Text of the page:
A coalition of secular and leftist Egyptian groups on Monday slammed the arrests of opposition figures and called for the release of all such prisoners not convicted of violent offences.
Masoum Marzouk, a former ambassador, and six other activists were arrested on Thursday and detained for 15 days pending investigation on charges of joining a terrorist group and receiving funds for terrorism. He had recently called for a referendum on President Abdel Fattah al-Sisi’s rule, in rare public criticism of the former general.
The Civil Democratic Movement (CDM) said in a statement read out by its spokesman, Yehia Hussain, at a news conference that the group “rejects such police tactics in dealing with political opponents”.
“The recent campaign of arrests … is part of a systematic policy followed by the regime to silence any voice that opposes its oppressive policies that are hostile to freedoms,” the statement said.
The statement said such policies were a “cover-up for its economic and social failures by constantly claiming that there are conspiracies that are being woven in the dark against the country”.
Egyptian authorities have jailed thousands of opponents in recent years, most of them suspected Islamists, but some secular activists and journalists. The government has said its actions are directed at terrorists and saboteurs trying to undermine the state.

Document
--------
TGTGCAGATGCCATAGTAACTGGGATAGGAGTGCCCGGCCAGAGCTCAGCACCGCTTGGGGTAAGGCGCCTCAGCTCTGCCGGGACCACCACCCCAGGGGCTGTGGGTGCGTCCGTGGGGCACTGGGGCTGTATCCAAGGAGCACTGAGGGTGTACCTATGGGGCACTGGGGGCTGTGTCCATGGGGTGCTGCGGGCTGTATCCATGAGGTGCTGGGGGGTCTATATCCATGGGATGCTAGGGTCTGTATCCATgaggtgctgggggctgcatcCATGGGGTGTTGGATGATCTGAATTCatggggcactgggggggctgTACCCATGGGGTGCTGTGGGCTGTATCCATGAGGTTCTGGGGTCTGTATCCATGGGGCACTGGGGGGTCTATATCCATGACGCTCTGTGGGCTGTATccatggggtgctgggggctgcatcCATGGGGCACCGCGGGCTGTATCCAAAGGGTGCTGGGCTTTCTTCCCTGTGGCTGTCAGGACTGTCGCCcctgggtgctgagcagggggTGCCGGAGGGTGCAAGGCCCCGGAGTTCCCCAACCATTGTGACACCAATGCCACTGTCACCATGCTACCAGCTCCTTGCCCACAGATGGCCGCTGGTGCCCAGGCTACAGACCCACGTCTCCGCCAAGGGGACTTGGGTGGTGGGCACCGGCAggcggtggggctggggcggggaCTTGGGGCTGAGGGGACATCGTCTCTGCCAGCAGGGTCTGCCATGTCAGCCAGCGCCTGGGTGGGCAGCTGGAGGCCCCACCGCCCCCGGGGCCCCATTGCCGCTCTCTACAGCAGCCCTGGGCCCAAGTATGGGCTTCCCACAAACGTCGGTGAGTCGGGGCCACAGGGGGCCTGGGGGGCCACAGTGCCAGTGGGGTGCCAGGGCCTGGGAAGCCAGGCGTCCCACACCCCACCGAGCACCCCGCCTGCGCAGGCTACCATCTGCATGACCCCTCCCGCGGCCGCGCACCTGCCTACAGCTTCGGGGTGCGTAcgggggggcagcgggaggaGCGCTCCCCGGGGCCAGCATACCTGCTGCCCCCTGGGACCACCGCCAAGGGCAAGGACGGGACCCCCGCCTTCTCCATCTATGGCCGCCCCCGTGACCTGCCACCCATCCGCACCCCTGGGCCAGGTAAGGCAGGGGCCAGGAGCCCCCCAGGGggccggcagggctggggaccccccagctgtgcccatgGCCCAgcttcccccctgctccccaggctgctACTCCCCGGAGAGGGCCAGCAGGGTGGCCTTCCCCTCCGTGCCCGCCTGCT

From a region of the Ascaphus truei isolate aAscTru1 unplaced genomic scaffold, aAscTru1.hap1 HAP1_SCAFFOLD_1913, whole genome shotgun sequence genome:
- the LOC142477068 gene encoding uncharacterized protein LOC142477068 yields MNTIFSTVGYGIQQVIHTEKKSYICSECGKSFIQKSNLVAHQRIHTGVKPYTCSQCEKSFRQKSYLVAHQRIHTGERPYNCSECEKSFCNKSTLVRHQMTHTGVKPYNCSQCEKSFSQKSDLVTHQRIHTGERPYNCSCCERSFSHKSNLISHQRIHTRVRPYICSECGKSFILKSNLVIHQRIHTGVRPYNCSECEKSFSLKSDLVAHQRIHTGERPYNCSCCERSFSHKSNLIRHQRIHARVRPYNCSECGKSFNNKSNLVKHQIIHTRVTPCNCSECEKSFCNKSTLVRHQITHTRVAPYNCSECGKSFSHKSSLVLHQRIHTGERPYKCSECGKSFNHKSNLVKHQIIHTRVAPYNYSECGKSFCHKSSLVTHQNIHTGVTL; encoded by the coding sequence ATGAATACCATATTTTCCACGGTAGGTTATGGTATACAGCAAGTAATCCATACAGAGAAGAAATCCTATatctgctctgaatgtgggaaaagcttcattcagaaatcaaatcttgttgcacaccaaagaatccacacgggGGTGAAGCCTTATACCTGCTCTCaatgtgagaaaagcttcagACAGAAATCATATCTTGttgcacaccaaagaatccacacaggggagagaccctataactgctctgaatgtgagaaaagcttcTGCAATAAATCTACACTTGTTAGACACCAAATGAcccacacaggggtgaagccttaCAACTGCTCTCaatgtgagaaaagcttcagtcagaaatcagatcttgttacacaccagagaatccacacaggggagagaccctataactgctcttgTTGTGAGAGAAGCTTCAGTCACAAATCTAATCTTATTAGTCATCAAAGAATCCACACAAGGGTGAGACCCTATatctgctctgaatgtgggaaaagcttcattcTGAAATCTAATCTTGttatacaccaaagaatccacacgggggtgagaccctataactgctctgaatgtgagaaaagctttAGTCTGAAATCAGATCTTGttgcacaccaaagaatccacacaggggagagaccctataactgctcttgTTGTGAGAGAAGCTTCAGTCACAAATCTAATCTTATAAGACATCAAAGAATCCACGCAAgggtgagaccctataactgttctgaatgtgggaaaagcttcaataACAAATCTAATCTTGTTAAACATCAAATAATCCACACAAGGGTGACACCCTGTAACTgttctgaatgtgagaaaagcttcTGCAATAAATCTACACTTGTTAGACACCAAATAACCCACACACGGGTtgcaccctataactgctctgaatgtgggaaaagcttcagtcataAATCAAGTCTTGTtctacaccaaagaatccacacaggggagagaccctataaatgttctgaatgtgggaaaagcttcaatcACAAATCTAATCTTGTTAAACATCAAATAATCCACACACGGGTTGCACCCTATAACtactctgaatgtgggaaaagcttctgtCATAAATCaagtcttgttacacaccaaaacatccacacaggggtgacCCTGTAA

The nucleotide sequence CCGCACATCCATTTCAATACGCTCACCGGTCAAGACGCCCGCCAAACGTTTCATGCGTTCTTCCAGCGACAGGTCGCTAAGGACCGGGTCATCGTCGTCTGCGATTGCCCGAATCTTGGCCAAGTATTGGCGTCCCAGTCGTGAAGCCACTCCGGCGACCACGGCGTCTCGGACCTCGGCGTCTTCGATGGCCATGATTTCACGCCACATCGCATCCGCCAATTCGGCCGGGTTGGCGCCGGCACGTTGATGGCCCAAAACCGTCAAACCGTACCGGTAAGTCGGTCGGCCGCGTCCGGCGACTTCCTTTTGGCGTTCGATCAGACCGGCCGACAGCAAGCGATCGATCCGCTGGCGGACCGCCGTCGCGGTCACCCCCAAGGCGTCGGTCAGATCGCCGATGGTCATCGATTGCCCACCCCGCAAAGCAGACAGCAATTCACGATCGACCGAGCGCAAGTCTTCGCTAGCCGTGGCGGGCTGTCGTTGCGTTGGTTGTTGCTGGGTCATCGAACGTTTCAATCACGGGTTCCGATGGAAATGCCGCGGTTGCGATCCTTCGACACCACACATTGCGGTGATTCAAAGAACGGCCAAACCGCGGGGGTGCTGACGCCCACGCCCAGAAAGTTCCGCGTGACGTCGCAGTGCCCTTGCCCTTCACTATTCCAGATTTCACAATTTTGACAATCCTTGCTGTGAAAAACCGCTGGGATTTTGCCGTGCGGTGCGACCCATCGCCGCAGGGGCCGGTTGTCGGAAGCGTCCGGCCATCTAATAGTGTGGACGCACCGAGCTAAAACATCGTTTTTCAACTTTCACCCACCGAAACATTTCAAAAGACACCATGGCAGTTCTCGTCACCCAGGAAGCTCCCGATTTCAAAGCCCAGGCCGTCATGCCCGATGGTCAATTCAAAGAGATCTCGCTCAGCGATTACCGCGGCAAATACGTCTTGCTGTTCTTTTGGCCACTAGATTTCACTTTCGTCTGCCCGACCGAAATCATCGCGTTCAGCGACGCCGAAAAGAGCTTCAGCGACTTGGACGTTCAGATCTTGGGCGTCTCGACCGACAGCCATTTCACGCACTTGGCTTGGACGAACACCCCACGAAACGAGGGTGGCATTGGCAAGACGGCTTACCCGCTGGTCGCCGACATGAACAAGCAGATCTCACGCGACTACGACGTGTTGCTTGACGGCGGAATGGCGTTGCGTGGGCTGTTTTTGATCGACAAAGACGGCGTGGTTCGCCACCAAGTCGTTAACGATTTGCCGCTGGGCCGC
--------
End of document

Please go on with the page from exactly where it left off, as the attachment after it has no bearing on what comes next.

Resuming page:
Sisi was elected president in 2014, a year after the military ousted Islamist president Mohamed Mursi following mass protests against his rule.
The CDM, founded in December, includes eight secular and left-leaning parties and 150 prominent activists and political figures. It called for a boycott of the presidential election in March after all major opposition campaigns withdrew on the grounds of intimidation.
Former presidential candidate Hamdeen Sabahi, a member of the movement who ran in the 2012 and 2014 elections, called the government a “failed regime”.
“This regime must be changed,” he said. “This authority is a failure. This authority is repressive … an authority of corruption, tyranny and repression is an oppressive regime,” he told the news conference.
Fareed Zahran, head of the Egyptian Democratic Social Party, said the target of the call for regime change was not Sisi, but rules and regulations that shackle freedoms.